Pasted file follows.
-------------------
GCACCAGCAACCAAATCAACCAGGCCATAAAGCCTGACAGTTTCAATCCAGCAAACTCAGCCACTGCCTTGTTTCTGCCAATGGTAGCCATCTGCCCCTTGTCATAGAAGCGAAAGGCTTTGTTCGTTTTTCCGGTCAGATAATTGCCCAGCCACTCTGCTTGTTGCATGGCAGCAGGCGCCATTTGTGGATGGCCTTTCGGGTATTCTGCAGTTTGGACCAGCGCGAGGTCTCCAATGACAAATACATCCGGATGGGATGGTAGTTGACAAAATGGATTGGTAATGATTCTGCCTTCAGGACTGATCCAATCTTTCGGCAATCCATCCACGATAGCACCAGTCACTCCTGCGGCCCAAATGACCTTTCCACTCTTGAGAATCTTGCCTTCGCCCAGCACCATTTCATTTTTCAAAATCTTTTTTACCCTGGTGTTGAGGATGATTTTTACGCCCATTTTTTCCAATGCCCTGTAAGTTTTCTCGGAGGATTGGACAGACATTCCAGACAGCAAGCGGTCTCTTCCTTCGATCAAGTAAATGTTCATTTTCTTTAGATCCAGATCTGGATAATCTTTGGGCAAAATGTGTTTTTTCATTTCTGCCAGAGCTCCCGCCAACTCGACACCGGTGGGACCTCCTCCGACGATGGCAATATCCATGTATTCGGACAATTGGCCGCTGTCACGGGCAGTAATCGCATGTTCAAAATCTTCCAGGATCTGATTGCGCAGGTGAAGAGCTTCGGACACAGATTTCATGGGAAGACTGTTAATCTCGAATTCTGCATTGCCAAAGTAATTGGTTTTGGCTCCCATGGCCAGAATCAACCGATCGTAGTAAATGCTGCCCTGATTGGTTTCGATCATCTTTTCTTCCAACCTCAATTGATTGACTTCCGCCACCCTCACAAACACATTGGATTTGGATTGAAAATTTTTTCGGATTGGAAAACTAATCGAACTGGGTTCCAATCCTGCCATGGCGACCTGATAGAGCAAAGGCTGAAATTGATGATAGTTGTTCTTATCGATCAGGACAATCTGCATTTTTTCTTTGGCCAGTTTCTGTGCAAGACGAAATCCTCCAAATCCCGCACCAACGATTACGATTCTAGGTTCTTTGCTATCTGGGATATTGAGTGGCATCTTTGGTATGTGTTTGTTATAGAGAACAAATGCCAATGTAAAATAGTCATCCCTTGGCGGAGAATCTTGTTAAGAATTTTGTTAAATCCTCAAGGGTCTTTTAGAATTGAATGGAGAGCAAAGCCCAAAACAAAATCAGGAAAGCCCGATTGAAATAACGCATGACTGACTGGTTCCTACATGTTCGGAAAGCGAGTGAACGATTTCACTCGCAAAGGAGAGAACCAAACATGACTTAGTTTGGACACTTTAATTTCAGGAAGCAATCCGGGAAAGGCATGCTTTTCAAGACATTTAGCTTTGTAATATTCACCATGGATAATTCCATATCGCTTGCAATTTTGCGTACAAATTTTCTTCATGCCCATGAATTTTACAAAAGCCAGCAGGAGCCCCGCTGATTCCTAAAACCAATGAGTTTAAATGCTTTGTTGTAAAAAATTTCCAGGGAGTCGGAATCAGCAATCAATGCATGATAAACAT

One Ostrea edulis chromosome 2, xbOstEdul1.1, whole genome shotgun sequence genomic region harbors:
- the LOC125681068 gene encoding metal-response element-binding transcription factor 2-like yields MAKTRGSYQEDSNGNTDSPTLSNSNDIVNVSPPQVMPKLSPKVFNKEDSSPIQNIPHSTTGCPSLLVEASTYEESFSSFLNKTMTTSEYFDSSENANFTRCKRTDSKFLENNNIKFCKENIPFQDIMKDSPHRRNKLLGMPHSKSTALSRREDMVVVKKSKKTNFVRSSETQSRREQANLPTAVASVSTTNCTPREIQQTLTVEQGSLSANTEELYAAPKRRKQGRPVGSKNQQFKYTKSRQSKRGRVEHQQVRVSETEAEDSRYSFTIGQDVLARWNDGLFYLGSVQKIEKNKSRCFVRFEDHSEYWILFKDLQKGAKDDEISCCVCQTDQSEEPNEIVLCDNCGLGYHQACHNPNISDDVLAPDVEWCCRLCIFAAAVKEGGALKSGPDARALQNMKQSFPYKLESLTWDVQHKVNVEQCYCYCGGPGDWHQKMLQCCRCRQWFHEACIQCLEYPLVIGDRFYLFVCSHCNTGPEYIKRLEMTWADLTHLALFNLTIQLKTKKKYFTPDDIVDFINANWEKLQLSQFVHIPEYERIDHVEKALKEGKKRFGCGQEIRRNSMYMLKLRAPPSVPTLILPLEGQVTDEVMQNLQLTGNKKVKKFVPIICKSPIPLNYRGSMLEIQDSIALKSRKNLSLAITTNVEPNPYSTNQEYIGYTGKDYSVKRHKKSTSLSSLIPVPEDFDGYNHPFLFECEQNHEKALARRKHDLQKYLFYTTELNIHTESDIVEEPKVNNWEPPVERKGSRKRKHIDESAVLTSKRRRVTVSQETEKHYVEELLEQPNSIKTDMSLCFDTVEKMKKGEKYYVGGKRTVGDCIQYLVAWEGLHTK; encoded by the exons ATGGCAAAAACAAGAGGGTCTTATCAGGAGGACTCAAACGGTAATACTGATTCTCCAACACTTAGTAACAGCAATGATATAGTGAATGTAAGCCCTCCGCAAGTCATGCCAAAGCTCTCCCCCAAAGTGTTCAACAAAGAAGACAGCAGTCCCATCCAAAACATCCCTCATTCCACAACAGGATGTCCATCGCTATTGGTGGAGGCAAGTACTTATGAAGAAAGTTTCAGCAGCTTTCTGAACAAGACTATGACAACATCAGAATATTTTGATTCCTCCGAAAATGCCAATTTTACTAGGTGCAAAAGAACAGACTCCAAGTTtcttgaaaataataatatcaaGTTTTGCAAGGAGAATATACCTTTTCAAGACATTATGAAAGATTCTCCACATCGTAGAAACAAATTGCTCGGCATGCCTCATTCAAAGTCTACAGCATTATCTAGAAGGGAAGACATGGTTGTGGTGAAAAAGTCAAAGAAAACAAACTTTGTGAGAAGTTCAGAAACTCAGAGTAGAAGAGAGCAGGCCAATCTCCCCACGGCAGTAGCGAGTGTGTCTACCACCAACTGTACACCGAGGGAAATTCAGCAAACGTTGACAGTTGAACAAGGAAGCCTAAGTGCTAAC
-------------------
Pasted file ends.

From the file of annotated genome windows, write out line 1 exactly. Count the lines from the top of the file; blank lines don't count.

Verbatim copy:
GCACCAGCAACCAAATCAACCAGGCCATAAAGCCTGACAGTTTCAATCCAGCAAACTCAGCCACTGCCTTGTTTCTGCCAATGGTAGCCATCTGCCCCTTGTCATAGAAGCGAAAGGCTTTGTTCGTTTTTCCGGTCAGATAATTGCCCAGCCACTCTGCTTGTTGCATGGCAGCAGGCGCCATTTGTGGATGGCCTTTCGGGTATTCTGCAGTTTGGACCAGCGCGAGGTCTCCAATGACAAATACATCCGGATGGGATGGTAGTTGACAAAATGGATTGGTAATGATTCTGCCTTCAGGACTGATCCAATCTTTCGGCAATCCATCCACGATAGCACCAGTCACTCCTGCGGCCCAAATGACCTTTCCACTCTTGAGAATCTTGCCTTCGCCCAGCACCATTTCATTTTTCAAAATCTTTTTTACCCTGGTGTTGAGGATGATTTTTACGCCCATTTTTTCCAATGCCCTGTAAGTTTTCTCGGAGGATTGGACAGACATTCCAGACAGCAAGCGGTCTCTTCCTTCGATCAAGTAAATGTTCATTTTCTTTAGATCCAGATCTGGATAATCTTTGGGCAAAATGTGTTTTTTCATTTCTGCCAGAGCTCCCGCCAACTCGACACCGGTGGGACCTCCTCCGACGATGGCAATATCCATGTATTCGGACAATTGGCCGCTGTCACGGGCAGTAATCGCATGTTCAAAATCTTCCAGGATCTGATTGCGCAGGTGAAGAGCTTCGGACACAGATTTCATGGGAAGACTGTTAATCTCGAATTCTGCATTGCCAAAGTAATTGGTTTTGGCTCCCATGGCCAGAATCAACCGATCGTAGTAAATGCTGCCCTGATTGGTTTCGATCATCTTTTCTTCCAACCTCAATTGATTGACTTCCGCCACCCTCACAAACACATTGGATTTGGATTGAAAATTTTTTCGGATTGGAAAACTAATCGAACTGGGTTCCAATCCTGCCATGGCGACCTGATAGAGCAAAGGCTGAAATTGATGATAGTTGTTCTTATCGATCAGGACAATCTGCATTTTTTCTTTGGCCAGTTTCTGTGCAAGACGAAATCCTCCAAATCCCGCACCAACGATTACGATTCTAGGTTCTTTGCTATCTGGGATATTGAGTGGCATCTTTGGTATGTGTTTGTTATAGAGAACAAATGCCAATGTAAAATAGTCATCCCTTGGCGGAGAATCTTGTTAAGAATTTTGTTAAATCCTCAAGGGTCTTTTAGAATTGAATGGAGAGCAAAGCCCAAAACAAAATCAGGAAAGCCCGATTGAAATAACGCATGACTGACTGGTTCCTACATGTTCGGAAAGCGAGTGAACGATTTCACTCGCAAAGGAGAGAACCAAACATGACTTAGTTTGGACACTTTAATTTCAGGAAGCAATCCGGGAAAGGCATGCTTTTCAAGACATTTAGCTTTGTAATATTCACCATGGATAATTCCATATCGCTTGCAATTTTGCGTACAAATTTTCTTCATGCCCATGAATTTTACAAAAGCCAGCAGGAGCCCCGCTGATTCCTAAAACCAATGAGTTTAAATGCTTTGTTGTAAAAAATTTCCAGGGAGTCGGAATCAGCAATCAATGCATGATAAACAT